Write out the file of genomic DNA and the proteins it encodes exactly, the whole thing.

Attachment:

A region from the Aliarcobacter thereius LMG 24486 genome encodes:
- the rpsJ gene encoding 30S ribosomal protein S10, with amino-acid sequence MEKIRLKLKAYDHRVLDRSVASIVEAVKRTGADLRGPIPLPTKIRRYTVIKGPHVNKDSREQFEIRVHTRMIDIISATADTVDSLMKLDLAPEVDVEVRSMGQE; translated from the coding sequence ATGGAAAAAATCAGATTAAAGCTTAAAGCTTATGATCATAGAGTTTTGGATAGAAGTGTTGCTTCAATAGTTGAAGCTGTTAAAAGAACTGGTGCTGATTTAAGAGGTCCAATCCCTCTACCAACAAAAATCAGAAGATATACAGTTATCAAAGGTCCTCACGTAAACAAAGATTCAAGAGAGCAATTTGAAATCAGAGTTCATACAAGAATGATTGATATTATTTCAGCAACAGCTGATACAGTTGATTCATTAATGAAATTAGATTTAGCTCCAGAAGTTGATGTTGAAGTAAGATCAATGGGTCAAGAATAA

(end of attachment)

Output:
A region from the Aliarcobacter thereius LMG 24486 genome encodes:
- the rpsJ gene encoding 30S ribosomal protein S10, with amino-acid sequence MEKIRLKLKAYDHRVLDRSVASIVEAVKRTGADLRGPIPLPTKIRRYTVIKGPHVNKDSREQFEIRVHTRMIDIISATADTVDSLMKLDLAPEVDVEVRSMGQE; translated from the coding sequence ATGGAAAAAATCAGATTAAAGCTTAAAGCTTATGATCATAGAGTTTTGGATAGAAGTGTTGCTTCAATAGTTGAAGCTGTTAAAAGAACTGGTGCTGATTTAAGAGGTCCAATCCCTCTACCAACAAAAATCAGAAGATATACAGTTATCAAAGGTCCTCACGTAAACAAAGATTCAAGAGAGCAATTTGAAATCAGAGTTCATACAAGAATGATTGATATTATTTCAGCAACAGCTGATACAGTTGATTCATTAATGAAATTAGATTTAGCTCCAGAAGTTGATGTTGAAGTAAGATCAATGGGTCAAGAATAA